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Theta Phi Alpha hosts fourth annual Sapphire Ball

Bree Gannon

Bree Gannon

Steven Shrenkel

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Since 2015, the Theta Phi Alpha sorority has a tradition each year for a night that is not only filled with fun with, but raises money for charities as well.

That tradition is the annual Sapphire Ball.

This year was the fourth time that the Sapphire Ball took place at Ashland University, with the event being held on Feb. 10 at 6 p.m.

The ball in AU’s Redwood Hall included a dinner and silent auction afterwards with tickets priced at $20 per person for both and $10 per person for just the auction.

Nearly all the proceeds went to charity.

Sami Eron, the President of Theta Phi Alpha, said that many people were invited to attend the yearly ball in hopes of raising as much money as possible for charity.

“We tried to get the word around and get as many as possible to attend the ball,” Eron said. “We invited people from around campus, our families and alumni from our chapter to all come and help raise money for our philanthropy.”

The sorority not only had to spread the word about the ball but get donations for the silent auction as well.

“Everyone in our sorority took the time to reach out to the local communities to get donations,” Eron said. “We all did a lot of work for the Ashland community, our home communities and our families to get the word around and raise money for the event.”

There were many ways that the sorority reached out to the community said Eron.

“We sometimes had a table set up in the student center to help get the word out to AU’s students,” Eron said. “We also sent letters to local businesses talking about the event and what they could do to help.”

Many of those local businesses that helped to put on the event were from downtown Ashland.

“We especially reached out to our downtown businesses here in Ashland,” Eron said. “A lot of them donated and were very supportive of what we were trying to do.”

Abby Hayes, the sorority’s new philanthropy chair, immediately saw the results of their efforts to spread the word with attendance at the ball this year.

“We sold close to 300 tickets for the silent auction this year with a lot more people also purchasing dinner tickets than usual,” Hayes said. “That took up a lot more space than planned for so next year we’re probably going to have to move to another building since Redwood is shrinking.”

With such big numbers attending the ball, Hayes said she was hopeful that this year’s event would be a big hit.

Cait Davis

“There was a lot of people coming this year, so I had hoped it would be a hit,” Hayes said. “I was a little nervous since this was the first ball that I had put on.”

Six to eight months of planning went into the ball said Eron.

“Our philanthropy chair did most of the work, but we all started planning for the ball around six to eight months ago,” said Eron. “It was definitely a long process.”

Hayes had to dive head first into planning the ball after the chair before she got a position with the campus St. Jude Children’s Research Hospital executive board, leaving the details of the ball in limbo.

“I had picked up the planning for it about two months ago after the position had been handed down to me,” Hayes said. “I just came into the position, so I had to do a lot very quickly since there were still many things to do.”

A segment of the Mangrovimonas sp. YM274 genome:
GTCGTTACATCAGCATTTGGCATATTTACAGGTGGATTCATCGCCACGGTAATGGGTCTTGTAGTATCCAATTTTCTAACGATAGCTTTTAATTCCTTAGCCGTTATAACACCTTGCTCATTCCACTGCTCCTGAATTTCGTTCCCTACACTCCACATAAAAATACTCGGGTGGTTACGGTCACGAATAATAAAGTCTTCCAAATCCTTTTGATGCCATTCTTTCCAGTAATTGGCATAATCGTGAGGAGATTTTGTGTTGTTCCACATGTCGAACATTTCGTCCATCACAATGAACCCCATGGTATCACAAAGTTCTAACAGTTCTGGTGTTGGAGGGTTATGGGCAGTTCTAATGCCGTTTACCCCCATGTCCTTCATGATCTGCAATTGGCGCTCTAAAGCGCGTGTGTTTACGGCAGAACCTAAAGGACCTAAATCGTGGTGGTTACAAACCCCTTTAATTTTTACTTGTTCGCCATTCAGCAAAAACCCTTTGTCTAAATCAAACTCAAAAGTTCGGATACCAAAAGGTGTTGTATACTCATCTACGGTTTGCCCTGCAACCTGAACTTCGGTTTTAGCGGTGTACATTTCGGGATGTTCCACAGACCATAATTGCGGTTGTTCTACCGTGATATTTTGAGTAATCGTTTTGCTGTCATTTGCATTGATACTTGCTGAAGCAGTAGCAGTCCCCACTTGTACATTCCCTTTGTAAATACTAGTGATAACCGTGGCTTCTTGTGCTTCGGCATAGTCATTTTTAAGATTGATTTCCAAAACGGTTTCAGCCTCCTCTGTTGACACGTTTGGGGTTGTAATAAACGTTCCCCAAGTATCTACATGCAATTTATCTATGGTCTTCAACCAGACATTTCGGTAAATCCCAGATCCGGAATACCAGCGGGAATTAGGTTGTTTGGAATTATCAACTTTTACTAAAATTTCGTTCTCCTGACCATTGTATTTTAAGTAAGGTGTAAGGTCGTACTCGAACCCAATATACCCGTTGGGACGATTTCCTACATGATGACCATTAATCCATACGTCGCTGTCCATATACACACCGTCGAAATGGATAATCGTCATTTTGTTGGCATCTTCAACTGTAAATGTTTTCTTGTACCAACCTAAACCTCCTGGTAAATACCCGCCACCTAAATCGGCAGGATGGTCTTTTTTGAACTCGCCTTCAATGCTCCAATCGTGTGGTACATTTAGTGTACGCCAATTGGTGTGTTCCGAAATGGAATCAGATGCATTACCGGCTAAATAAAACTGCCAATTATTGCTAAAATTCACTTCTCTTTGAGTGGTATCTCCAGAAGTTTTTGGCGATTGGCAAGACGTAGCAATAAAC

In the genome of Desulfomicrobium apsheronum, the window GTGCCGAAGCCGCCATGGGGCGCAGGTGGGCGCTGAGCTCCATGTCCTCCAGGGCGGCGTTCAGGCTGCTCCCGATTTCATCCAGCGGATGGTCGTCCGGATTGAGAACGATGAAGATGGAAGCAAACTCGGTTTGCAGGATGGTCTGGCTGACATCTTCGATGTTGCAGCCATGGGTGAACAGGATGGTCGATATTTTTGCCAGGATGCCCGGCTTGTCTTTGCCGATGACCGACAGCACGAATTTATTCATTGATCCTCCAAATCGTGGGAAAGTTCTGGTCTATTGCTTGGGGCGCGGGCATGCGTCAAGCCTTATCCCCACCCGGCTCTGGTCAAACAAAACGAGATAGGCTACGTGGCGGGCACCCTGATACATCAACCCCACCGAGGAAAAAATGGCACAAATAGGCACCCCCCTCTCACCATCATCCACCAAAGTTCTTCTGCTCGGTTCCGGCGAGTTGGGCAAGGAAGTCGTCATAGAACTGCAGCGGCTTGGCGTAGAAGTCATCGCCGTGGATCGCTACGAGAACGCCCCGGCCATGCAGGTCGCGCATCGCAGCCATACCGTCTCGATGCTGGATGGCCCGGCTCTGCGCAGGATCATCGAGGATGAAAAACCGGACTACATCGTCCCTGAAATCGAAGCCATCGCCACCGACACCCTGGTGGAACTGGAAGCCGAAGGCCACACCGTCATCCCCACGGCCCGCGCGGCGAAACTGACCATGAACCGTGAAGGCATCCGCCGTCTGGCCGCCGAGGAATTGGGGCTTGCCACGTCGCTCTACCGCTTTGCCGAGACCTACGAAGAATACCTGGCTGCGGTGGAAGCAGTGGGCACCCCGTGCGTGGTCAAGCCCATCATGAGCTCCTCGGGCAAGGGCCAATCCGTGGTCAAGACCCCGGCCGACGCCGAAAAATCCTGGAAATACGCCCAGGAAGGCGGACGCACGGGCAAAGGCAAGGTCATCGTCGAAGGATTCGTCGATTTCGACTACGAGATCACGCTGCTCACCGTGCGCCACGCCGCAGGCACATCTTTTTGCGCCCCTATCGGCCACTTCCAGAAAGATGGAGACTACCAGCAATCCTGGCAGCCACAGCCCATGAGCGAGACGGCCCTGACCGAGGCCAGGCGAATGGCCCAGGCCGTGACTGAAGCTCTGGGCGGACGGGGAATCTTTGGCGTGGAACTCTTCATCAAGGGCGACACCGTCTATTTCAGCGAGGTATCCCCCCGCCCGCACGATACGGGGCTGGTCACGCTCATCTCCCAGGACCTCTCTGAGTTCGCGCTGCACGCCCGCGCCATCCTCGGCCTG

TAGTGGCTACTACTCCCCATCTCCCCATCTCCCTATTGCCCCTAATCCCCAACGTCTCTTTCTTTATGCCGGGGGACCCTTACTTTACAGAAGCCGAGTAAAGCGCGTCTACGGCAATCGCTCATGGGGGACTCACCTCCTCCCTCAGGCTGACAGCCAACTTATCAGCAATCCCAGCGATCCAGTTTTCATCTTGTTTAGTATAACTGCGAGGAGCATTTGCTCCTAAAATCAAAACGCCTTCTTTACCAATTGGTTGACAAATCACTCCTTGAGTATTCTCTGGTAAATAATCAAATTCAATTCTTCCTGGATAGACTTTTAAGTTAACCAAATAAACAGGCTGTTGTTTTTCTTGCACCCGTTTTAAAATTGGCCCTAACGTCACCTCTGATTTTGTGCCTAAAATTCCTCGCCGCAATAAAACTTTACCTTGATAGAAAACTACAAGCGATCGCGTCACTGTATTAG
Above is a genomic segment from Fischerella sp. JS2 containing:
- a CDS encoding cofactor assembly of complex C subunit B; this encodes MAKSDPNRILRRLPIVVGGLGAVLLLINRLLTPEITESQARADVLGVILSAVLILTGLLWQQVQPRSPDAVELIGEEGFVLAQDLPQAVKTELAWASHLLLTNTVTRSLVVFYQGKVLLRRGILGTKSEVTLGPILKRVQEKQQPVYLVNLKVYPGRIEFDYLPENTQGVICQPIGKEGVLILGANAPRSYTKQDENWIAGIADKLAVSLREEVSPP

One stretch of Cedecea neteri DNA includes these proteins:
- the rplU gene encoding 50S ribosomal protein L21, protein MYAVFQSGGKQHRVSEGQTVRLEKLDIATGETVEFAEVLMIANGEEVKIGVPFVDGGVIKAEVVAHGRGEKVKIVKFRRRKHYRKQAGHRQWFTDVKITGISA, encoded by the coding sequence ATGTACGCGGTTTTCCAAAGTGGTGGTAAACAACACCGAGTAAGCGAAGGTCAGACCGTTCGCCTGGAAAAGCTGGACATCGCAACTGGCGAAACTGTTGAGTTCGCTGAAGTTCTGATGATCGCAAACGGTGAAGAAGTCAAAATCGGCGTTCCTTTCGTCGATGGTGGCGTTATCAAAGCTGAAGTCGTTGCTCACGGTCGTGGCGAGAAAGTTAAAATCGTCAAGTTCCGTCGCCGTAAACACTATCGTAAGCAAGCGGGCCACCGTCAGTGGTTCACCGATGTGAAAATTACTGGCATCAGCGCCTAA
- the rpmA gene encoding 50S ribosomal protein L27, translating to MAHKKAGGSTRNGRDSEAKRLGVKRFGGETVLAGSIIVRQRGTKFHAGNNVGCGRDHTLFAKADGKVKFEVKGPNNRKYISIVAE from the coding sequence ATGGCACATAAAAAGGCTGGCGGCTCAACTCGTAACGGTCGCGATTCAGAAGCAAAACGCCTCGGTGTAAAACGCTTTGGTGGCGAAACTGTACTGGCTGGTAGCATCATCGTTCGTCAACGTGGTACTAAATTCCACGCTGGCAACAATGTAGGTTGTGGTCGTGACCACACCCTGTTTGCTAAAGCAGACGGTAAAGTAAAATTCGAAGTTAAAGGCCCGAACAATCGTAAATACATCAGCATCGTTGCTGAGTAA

Even though there were still many details to be worked out, a good majority of the planning for the Sapphire Ball had already been done said Hayes.

“The girl before me had scheduled it and gotten the date, location and times,” Hayes said. “She had a lot of things like that done and prepared some of the donations. I had to take over from that point on and plan everything else.”

The past two months had been a whirlwind of activity for Hayes, since taking over the job.

“I had to make sure girls were getting donations and make tickets,” Hayes said. “I needed to make sure girls were selling those tickets while also planning food options with catering services. After that, I had to organize the tables with what was going to be in the bids and raffles. This all took place two months before the ball.”

Even though the planning for the Sapphire Ball was a challenge for Hayes, she said that she always kept telling herself how close she was to the finish line.

One of the philanthropies that the sorority raised money for included the Glenmary Home Missioners.

“Some of our money is donated to the Glenmary Home Missioners,” Eron said. “They are a group in the Appalachian area that helps to support the homeless and their local communities.”

Besides the Missioners, Theta Phi Alpha also donated the money raised from the ball to Camp Friendship, a place where underprivileged children can go to camp.

“We also donated our money to this camp called Camp Friendship, where kids cannot afford to go to camp,” Eron said. “At Camp Friendship they are provided with everything they need including bedding, toiletries, clothing and activities. Those kids are all referred to by social workers.”

Even though those are the two main charities that they work with, Theta Phi Alpha also continues to try and help their own local communities in any way possible.

“Camp Friendship and the Glenmary Home Missioners are our main connections,” Hayes said. “But we also try to help out with the homeless shelters in the area an any other charities we can think of.”

Eron said this year’s Sapphire Ball was the most successful one the sorority has done.

“This year we were able to raise over $9,000 which is the most we have raised since we started the event,” Eron said. “I’m so proud of the work Abby and the rest of the chapter have done to make it successful.”

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